Cookies on this website
We use cookies to ensure that we give you the best experience on our website. If you click 'Continue' we'll assume that you are happy to receive all cookies and you won't see this message again. Click 'Find out more' for information on how to change your cookie settings.

We investigated the electrophysiological markers of attentional bias for threat in anxiety. Low-anxiety and high-anxiety individuals performed a spatial-cueing task, in which an emotional facial expression (angry or happy) was presented alongside a neutral expression. Results revealed that angry expressions elicited an enhanced N2pc component, but that this was true only for those reporting high levels of trait anxiety. These results confirm the early capture of spatial attention by threat-related stimuli, and demonstrate that this early bias is modulated by trait anxiety. Enhanced P1 amplitudes to targets after presentations of angry expressions were also found; however, this effect was not modulated by trait anxiety levels. Our findings indicate that individual differences in temperament are an important determinant of the early neural response to threat.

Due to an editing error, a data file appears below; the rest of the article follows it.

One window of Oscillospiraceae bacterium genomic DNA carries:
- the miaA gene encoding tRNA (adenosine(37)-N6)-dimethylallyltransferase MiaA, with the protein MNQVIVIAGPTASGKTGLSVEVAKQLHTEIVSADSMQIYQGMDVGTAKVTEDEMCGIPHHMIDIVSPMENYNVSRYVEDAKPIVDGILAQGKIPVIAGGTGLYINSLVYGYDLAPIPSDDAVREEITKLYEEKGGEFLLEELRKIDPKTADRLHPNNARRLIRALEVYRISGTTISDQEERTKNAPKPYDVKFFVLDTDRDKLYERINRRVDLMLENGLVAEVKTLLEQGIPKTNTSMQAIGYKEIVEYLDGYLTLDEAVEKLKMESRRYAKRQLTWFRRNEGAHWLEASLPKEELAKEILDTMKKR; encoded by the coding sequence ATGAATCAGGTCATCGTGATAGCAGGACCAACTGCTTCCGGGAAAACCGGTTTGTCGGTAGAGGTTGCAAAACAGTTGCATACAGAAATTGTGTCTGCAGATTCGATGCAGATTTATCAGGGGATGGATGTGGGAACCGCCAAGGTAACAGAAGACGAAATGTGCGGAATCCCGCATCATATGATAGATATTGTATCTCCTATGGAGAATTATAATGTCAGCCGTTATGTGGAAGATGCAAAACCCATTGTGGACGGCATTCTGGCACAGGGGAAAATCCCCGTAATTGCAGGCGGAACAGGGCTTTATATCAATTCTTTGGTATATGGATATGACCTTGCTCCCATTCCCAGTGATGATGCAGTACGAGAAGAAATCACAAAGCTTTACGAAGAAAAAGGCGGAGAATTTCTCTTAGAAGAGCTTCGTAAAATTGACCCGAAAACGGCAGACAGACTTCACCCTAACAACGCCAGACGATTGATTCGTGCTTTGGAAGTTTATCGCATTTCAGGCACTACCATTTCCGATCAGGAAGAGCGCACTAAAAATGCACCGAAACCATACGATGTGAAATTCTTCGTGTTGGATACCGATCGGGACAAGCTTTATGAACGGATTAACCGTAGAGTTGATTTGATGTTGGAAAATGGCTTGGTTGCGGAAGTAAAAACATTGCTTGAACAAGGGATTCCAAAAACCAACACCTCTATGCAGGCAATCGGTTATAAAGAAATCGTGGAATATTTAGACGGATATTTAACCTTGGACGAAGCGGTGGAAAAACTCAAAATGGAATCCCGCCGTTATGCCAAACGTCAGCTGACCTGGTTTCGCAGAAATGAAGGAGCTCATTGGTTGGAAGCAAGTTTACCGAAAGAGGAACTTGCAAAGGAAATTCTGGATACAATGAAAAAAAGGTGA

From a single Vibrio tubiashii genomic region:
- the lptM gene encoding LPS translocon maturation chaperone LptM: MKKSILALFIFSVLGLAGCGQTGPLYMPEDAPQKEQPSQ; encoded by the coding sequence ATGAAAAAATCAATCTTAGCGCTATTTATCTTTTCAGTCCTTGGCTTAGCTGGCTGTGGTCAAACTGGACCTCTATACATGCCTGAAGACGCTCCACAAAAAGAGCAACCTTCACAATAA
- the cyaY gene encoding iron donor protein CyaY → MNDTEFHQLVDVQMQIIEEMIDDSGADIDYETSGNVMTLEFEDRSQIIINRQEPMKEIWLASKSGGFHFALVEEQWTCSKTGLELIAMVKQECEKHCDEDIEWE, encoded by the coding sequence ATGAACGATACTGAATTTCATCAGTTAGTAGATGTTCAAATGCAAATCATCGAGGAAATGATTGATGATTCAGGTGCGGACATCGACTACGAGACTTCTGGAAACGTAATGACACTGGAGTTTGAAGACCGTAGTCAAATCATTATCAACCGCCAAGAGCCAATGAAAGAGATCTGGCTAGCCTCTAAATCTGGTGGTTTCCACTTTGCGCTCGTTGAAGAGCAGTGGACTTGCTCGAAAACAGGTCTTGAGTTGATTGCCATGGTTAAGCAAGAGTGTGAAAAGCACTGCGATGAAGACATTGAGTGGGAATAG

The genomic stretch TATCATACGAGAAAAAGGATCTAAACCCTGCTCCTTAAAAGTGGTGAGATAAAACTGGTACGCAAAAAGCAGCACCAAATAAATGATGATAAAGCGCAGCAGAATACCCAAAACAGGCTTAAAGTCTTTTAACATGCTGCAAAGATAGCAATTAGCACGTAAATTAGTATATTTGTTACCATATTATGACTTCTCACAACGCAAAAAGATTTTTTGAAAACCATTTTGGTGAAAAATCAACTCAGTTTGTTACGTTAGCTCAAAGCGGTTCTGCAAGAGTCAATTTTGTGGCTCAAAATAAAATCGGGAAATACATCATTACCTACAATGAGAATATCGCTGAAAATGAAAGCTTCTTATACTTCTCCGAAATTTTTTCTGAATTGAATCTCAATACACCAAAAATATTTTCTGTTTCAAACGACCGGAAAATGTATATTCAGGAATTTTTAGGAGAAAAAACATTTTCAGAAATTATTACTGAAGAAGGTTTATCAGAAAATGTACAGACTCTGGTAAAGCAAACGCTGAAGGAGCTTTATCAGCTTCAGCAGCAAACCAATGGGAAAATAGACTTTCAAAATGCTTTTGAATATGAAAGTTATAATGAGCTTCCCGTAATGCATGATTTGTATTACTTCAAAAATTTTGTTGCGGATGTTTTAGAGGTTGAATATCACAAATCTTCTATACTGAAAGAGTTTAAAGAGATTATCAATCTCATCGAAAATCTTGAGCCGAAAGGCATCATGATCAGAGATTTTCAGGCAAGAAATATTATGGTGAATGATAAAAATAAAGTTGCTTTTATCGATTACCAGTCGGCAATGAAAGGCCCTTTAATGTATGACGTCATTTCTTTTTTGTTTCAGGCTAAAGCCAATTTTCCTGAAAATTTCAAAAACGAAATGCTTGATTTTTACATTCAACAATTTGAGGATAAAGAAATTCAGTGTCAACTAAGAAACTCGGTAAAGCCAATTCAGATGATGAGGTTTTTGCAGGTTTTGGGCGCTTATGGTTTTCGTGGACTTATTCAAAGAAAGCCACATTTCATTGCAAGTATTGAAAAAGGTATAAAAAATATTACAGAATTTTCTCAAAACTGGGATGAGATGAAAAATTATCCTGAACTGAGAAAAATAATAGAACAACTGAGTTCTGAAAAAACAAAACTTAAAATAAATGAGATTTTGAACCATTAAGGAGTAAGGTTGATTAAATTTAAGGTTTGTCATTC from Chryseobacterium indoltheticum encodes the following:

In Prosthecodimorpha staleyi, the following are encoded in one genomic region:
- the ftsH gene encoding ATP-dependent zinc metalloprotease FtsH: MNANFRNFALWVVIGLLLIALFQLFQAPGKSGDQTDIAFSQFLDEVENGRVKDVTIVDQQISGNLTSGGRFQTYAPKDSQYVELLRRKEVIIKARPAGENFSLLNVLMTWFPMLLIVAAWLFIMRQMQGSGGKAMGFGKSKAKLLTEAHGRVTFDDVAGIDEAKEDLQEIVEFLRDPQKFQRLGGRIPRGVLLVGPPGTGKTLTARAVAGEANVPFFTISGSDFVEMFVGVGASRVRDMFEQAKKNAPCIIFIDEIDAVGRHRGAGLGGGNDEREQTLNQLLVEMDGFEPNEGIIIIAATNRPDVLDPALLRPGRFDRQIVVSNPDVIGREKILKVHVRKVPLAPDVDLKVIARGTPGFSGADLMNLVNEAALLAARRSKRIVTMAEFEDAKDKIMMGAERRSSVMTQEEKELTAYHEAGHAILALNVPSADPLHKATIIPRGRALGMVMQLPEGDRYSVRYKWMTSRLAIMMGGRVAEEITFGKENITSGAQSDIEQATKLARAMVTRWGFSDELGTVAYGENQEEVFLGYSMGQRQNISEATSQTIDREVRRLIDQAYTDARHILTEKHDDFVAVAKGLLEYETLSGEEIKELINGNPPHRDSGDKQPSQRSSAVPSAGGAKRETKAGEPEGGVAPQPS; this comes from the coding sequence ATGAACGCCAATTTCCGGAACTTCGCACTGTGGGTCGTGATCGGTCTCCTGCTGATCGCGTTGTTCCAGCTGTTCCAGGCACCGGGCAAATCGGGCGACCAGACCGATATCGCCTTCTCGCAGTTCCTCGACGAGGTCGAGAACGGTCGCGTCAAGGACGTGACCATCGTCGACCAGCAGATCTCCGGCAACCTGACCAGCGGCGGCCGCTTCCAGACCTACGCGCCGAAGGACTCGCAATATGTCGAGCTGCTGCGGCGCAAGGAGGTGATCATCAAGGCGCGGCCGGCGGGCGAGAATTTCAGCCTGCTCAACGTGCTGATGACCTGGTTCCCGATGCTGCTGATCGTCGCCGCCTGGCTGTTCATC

Original publication

DOI

10.1097/WNR.0b013e3282f53d2a

Type

Journal article

Journal

Neuroreport

Publication Date

12/02/2008

Volume

19

Pages

259 - 263

Keywords

Adult, Anger, Anxiety, Data Interpretation, Statistical, Electroencephalography, Electrophysiology, Facial Expression, Female, Fixation, Ocular, Humans, Male, Orientation, Photic Stimulation, Psychiatric Status Rating Scales, Space Perception